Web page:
PreLab 7: While Loops

In a while loop, execution of a set of statements (the body of the loop) continues until the boolean expression controlling the loop (the condition) becomes false. As for an if statement, the condition must be enclosed in parentheses. For example, the loop below prints the numbers from 1 to to LIMIT:

   final int LIMIT = 100;         // setup
   int count = 1;          
   while (count <= LIMIT)         // condition
   {                              // body
     System.out.println(count);   //   -- perform task
     count = count + 1;           //   -- update condition
There are three parts to a loop:

The loop above is an example of a count-controlled loop, that is, a loop that contains a counter (a variable that increases or decreases by a fixed value -- usually 1 -- each time through the loop) and that stops when the counter reaches a certain value. Not all loops with counters are count-controlled; consider the example below, which determines how many even numbers must be added together, starting at 2, to reach or exceed a given limit.

   final int LIMIT = 16;                            TRACE
   int count = 1;                        sum        nextVal     count
   int sum = 0;                          ---        -------     -----
   int nextVal = 2;

   while (sum < LIMIT)
     sum = sum + nextVal;     
     nextVal = nextVal + 2;
     count = count + 1;
   System.out.println("Had to add together " + (count-1) + " even numbers " +
                      "to reach value " + LIMIT + ".  Sum is " + sum);
Note that although this loop counts how many times the body is executed, the condition does not depend on the value of count.

Not all loops have counters. For example, if the task in the loop above were simply to add together even numbers until the sum reached a certain limit and then print the sum (as opposed to printing the number of things added together), there would be no need for the counter. Similarly, the loop below sums integers input by the user and prints the sum; it contains no counter.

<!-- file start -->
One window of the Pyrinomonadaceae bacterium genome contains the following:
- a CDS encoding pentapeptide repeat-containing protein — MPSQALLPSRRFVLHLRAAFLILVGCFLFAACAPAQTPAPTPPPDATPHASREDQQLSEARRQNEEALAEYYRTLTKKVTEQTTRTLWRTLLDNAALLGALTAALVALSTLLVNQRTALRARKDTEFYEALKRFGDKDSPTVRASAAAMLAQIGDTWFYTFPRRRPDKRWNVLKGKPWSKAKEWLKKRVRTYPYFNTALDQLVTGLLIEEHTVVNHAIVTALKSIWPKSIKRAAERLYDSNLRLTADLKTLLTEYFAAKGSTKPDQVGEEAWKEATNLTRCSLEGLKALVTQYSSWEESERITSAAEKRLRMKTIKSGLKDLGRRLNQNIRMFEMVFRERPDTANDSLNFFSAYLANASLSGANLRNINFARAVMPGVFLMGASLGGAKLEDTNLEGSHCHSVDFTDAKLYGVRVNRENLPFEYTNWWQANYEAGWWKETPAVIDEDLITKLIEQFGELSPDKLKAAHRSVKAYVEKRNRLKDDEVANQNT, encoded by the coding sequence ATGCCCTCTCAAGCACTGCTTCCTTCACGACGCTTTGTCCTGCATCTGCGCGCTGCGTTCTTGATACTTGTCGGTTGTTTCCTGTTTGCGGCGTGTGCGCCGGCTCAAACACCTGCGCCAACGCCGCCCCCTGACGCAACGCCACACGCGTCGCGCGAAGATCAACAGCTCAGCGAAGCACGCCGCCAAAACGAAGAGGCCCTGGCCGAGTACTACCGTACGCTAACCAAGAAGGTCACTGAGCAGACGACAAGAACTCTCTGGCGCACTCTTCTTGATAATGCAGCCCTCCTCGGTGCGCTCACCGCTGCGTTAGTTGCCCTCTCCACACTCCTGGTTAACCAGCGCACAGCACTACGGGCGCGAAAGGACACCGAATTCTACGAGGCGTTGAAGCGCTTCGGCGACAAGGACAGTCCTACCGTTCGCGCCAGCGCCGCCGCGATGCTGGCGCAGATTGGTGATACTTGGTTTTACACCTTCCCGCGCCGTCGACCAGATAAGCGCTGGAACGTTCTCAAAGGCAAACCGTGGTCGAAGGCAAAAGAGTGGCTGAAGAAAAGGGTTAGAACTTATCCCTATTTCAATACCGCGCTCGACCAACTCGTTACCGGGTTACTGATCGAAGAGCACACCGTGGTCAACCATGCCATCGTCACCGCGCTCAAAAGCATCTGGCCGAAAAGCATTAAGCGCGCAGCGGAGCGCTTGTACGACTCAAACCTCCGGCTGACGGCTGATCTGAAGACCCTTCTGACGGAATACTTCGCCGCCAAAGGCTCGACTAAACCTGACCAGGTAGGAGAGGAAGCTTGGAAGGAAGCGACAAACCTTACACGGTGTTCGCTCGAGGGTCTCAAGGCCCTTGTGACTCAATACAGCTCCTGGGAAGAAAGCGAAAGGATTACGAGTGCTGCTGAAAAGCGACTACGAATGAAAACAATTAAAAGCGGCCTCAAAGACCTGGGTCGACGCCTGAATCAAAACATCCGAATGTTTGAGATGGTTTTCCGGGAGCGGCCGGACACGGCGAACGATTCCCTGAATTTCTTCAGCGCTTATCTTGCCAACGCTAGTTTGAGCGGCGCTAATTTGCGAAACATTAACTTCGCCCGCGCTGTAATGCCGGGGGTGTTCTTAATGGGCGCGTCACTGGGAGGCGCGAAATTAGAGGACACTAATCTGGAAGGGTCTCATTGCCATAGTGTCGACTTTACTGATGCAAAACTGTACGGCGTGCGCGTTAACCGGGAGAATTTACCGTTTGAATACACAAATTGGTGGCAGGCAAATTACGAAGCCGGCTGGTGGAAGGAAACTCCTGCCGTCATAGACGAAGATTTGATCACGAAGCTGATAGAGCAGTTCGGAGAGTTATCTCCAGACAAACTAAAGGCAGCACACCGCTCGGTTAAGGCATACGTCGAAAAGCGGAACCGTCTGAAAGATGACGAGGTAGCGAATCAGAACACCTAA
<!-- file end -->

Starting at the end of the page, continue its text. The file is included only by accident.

int sum = 0;                                         //setup
   char keepGoing = 'y';
   int nextVal;

   while (keepGoing == 'y' || keepGoing == 'Y')
    System.out.print("Enter the next integer: ");       //do work
    nextVal = Keyboard.readInt();
    sum = sum + nextVal;

    System.out.println("Type y or Y to keep going");    //update condition
    keepGoing = Keyboard.readChar();

   System.out.println("The sum of your integers is " + sum);


  1. In the first loop above, the println statement comes before the value of count is incremented. What would happen if you reversed the order of these statements so that count was incremented before its value was printed? Would the loop still print the same values? Explain.

  2. Consider the second loop above.
    1. Trace this loop, that is, in the table next to the code show values for variables nextVal, sum and count at each iteration. Then show what the code prints.
    2. Note that when the loop terminates, the number of even numbers added together before reaching the limit is count-1, not count. How could you modify the code so that when the loop terminates, the number of things added together is simply count?

  3. Write a while loop that will print "I love computer science!!" 100 times. Is this loop count-controlled?

  4. Add a counter to the third example loop above (the one that reads and sums integers input by the user). After the loop, print the number of integers read as well as the sum. Just note your changes on the example code. Is your loop now count-controlled?

  5. The code below is supposed to print the integers from 10 to 1 backwards. What is wrong with it? (Hint: there are two problems!) Correct the code so it does the right thing.

       count = 10;
       while (count >= 0)
        count = count + 1;